Although I ran scenarios where, in 2032, Amazon shares trade at 13.5x expected earnings (comparable to WMT today) and 15x expected earnings, I find it most reasonable to assume that the Company will trade at approximately 20x 2031 EPS, which still represents a premium to today's trailing multiples for tech bellwethers AAPL (17x), IBM (16x), CSCO (16x) and MSFT (12x). Even realizing top-line growth exceeding 1,000% over the course of two decades, the conversation as to whether Amazon.com would make a good investment today becomes unnecessary if the Company is unable to considerably improve upon its 2011 net margin of 1.30%. At 1.30%, expected 2031 EPS would be $9.88, which at 20x, implies a stock price of $197.62, which is roughly 2.4% lower than today's close! Even improving profit margins to 2.0%, at 20x expected 2031 EPS of $15.20, the stock will have only risen from $202.51 today to $304.02 over twenty years, which represents a CAGR of just 2.05%, growth that could possibly lag inflation. Assuming that Amazon can eventually bring net margin up to approximately match Wal-Mart at 3.50%, expected 2031 EPS would increase to $26.60, implying a $532.04 stock price at 20x earnings or a 4.95% 20 year CAGR - better but still not the return I would require for having my money invested in a relatively 'higher'-risk equity for two full decades.
Clearly, Amazon must focus on profit margin expansion if it intends to maximize shareholder value and see its shares generate substantial long-term returns for investors. While margins in retail are typically razor thin, the Company may eventually begin to generate material revenue in its more profitable Amazon Web Services segment and that could push overall margins higher. In a final example, let's assume Amazon is able to improve overall profit margin to 6.0% by 2031. Implied EPS would be $45.60 which at 20x would give us a $912.07 stock, a $587.58 billion market cap and P/S ratio of 1.2x. Twenty-year CAGR would come in at a respectable 7.81%, a long-term annual return that most investors would readily welcome.
And the verdict is…
So is Wal-Mart a harbinger for Amazon.com in 2032? I'd say yes, and no. While I agree with Mr. Devitt that there are numerous similarities between Amazon.com today and Wal-Mart in early 1992, I do not feel that those similarities in business life-cycles translate to comparable investment opportunities. The market has already priced in considerably more growth in Amazon.com than it was pricing into Wal-Mart shares in 1992. Thus, the potential for double-digit annual growth in Amazon's stock over the course of twenty years is extraordinarily unlikely for an investor that establishes a position at or around $202.51.
Employing the conservative assumptions that Amazon can achieve 3.5% net profit margins and will trade at 20x trailing earnings in 2032, we can expect a twenty-year CAGR of 4.95%. To highlight the extreme impact that paying-up for Amazon shares today would have on long-term returns, let's fantasize that we could buy AMZN today at WMT's 1992 trailing P/E of 37.9. 37.9x Amazon's 2011 EPS of $1.37 would give us a stock price of $52, which incidentally is only $1 less than Wal-Mart's March 30, 1992 closing price. If we could actually buy Amazon right now for $52, our twenty-year CAGR would more than double from 4.95% to 12.35% in the same scenario.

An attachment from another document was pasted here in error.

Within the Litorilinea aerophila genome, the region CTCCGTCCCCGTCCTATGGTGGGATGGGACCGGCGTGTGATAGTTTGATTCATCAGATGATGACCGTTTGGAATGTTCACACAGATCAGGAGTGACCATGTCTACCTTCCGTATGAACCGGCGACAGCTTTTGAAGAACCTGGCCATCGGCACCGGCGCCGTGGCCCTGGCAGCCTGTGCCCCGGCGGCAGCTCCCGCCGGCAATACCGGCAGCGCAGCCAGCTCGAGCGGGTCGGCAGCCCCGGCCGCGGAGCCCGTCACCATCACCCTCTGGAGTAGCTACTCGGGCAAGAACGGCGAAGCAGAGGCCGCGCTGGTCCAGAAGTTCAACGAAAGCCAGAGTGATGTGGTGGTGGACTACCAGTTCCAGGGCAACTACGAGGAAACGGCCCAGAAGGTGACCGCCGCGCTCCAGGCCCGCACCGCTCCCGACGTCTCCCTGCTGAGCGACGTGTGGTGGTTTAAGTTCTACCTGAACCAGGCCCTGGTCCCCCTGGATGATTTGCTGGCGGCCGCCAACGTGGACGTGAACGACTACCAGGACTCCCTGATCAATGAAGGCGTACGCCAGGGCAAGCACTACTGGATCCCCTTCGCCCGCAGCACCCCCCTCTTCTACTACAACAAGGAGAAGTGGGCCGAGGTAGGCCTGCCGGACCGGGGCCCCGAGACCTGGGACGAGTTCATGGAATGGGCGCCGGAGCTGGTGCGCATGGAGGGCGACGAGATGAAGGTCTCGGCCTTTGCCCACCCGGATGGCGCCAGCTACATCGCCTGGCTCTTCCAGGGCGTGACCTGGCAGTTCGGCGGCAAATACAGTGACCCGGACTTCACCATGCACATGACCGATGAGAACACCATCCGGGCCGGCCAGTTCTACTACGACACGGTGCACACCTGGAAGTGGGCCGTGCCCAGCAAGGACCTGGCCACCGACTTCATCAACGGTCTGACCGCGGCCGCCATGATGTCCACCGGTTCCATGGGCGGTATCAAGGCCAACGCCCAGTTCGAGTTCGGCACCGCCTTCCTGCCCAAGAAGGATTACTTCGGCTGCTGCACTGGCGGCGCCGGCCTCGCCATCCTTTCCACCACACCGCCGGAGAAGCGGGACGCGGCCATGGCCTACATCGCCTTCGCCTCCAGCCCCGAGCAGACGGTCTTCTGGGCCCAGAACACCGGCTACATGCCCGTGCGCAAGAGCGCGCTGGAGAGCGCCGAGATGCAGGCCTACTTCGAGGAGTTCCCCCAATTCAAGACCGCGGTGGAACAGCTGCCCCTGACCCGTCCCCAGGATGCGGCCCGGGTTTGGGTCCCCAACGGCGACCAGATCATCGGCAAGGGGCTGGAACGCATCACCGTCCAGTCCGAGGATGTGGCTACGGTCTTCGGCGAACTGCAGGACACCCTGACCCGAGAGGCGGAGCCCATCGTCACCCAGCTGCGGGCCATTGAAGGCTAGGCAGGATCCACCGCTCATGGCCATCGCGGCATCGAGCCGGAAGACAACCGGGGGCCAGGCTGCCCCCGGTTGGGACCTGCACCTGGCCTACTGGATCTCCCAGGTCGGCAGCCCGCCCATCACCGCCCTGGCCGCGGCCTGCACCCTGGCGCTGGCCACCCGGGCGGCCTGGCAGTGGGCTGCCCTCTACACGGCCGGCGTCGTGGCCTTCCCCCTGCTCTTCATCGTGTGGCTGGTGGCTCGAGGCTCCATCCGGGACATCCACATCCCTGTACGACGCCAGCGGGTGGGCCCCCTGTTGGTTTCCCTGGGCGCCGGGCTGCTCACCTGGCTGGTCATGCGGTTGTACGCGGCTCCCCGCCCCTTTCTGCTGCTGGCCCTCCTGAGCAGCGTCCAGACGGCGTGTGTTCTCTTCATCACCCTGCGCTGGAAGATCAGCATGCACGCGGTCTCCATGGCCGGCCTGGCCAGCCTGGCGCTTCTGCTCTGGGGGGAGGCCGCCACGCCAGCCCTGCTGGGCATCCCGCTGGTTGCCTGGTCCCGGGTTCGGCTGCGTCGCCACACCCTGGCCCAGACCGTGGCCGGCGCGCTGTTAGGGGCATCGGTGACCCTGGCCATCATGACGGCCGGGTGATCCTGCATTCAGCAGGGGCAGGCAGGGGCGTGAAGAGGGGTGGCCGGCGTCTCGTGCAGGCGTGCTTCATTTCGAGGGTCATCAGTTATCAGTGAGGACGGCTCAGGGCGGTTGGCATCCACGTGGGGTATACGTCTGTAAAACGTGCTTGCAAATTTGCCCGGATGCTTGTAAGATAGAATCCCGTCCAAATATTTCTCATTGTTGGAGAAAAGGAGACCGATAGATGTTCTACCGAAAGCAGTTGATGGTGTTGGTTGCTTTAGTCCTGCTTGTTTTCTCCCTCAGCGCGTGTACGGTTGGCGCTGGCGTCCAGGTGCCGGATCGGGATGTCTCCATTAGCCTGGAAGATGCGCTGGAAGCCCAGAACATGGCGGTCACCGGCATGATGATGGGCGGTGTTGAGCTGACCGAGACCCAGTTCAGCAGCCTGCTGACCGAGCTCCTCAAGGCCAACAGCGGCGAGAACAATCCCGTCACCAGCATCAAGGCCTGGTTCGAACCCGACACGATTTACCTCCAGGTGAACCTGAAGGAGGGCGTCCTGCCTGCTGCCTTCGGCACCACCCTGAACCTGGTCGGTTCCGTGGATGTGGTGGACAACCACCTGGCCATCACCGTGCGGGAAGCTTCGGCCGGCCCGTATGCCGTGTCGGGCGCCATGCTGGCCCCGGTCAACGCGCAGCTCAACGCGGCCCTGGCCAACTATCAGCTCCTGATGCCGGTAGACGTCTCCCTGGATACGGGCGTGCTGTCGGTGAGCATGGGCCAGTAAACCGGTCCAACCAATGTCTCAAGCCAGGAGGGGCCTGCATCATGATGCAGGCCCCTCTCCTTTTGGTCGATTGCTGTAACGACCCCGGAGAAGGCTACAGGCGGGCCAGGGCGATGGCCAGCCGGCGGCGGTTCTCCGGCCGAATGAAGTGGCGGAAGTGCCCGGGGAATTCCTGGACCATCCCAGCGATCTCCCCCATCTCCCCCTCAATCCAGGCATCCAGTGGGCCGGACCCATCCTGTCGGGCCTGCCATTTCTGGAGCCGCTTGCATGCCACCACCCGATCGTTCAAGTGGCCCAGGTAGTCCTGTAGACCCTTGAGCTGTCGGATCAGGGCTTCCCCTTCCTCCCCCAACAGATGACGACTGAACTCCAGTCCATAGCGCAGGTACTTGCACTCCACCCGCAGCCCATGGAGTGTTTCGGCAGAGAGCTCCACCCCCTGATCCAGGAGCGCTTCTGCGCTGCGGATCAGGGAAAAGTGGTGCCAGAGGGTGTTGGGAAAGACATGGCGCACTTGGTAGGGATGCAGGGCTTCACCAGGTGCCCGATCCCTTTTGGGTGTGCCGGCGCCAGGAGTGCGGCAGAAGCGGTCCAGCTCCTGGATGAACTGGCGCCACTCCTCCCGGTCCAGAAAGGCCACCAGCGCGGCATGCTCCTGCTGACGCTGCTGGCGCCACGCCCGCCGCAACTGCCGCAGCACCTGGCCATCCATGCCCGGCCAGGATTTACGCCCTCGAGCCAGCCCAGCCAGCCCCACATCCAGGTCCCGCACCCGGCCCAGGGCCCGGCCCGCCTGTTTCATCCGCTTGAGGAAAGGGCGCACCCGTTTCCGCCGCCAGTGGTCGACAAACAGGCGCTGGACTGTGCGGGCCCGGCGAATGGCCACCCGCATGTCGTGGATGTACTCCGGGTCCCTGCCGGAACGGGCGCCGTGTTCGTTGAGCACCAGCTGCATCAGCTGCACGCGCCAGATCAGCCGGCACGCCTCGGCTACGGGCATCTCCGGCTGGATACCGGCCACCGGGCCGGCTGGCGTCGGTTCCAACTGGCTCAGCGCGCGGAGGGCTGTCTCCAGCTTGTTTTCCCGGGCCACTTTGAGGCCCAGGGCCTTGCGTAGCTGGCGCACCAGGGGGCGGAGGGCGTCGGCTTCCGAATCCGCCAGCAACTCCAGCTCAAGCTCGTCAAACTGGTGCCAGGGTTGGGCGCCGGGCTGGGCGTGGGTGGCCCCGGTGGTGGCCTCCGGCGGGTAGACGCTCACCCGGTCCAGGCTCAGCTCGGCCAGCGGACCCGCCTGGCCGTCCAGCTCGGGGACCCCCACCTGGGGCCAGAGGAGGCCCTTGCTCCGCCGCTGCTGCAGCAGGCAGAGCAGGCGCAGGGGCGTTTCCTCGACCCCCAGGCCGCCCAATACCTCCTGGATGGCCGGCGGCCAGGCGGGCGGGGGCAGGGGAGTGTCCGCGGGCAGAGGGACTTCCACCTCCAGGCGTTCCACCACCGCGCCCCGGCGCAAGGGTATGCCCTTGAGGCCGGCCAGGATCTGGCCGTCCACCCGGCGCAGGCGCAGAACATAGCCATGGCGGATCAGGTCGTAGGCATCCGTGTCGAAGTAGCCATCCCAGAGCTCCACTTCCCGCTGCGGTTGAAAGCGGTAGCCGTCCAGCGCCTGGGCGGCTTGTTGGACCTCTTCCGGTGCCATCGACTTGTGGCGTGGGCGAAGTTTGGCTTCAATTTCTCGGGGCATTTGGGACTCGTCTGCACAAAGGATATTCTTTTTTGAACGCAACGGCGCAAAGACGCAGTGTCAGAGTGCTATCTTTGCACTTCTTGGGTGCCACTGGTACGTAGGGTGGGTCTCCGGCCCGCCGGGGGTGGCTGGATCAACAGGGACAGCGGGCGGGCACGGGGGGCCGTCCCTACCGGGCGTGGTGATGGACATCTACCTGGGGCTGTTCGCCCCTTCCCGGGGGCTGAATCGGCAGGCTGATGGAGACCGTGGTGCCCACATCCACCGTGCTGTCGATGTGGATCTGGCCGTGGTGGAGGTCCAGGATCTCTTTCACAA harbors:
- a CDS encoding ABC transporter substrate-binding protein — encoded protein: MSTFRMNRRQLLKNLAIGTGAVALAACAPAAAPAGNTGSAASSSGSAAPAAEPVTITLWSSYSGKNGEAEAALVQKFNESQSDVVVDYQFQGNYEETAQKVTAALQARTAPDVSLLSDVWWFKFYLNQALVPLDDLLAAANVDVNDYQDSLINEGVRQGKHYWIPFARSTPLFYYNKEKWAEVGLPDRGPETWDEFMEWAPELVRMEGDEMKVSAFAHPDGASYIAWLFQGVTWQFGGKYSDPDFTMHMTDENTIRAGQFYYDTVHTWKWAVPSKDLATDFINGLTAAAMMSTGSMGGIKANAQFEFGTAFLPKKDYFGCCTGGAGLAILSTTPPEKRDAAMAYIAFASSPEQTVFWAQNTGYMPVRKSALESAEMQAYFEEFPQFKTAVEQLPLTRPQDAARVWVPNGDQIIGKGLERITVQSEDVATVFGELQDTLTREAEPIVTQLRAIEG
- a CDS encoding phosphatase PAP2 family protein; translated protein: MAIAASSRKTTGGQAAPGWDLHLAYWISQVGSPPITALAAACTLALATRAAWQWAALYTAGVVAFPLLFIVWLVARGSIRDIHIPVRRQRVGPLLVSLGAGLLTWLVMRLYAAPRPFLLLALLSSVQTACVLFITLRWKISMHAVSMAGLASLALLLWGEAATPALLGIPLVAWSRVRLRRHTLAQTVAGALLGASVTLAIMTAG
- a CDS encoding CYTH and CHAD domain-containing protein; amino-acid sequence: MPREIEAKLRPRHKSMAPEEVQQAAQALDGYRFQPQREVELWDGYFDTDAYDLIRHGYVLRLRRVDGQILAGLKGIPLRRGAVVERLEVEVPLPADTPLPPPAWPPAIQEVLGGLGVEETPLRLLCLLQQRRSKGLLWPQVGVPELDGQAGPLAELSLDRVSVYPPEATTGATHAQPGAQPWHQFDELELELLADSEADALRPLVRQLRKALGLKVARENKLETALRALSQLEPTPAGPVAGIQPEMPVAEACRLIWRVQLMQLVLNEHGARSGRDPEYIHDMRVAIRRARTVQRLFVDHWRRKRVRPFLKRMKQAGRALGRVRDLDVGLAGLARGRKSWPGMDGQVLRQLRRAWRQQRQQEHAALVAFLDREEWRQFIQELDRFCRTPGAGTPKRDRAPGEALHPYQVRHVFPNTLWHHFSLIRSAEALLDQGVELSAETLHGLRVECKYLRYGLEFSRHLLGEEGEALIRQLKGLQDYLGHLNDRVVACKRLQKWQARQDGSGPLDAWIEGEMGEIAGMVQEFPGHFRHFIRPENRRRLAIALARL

There has never really be a question of Amazon growing into its current valuation - it most certainly can and almost assuredly will - the question that must be asked is what will growing into its 147.8 trailing P/E cost new shareholders (those that establish a position around at or around today's closing price of $202.51)? As evidenced by the example above, investing in a lower multiple stock demonstrates that the cost of paying-up for a stock trading at Amazon's current valuation is quite sizable; the cost is so considerable in fact that I would consider it prohibitive.
Therefore, although I do believe that Amazon.com can certainly meet and quite likely exceed the top-line growth that Wal-Mart realized from 1991-2011, I cannot justify establishing an initial position in AMZN stock at these levels. While a material improvement in net margins could mollify my reluctance to 'invest where near/medium-term value has already been stripped out of shares,' I am generally skeptical of the Company's ability to meaningfully expand margins (to a minimum of 6%) across nearly half a trillion dollars in revenue under the assumption that traditional online retail will always account for the vast majority of Amazon's total sales.
So after all that, I may still be unable to understand why the market continues to bid-up Amazon shares but I am able to perfectly summarize the preceding 2,000 words with just two: Don't Buy.
[…is it also a short? Yes, but only as part of an active near-term trading strategy that includes well-defined and very precise entries/exits and employs tight stops.]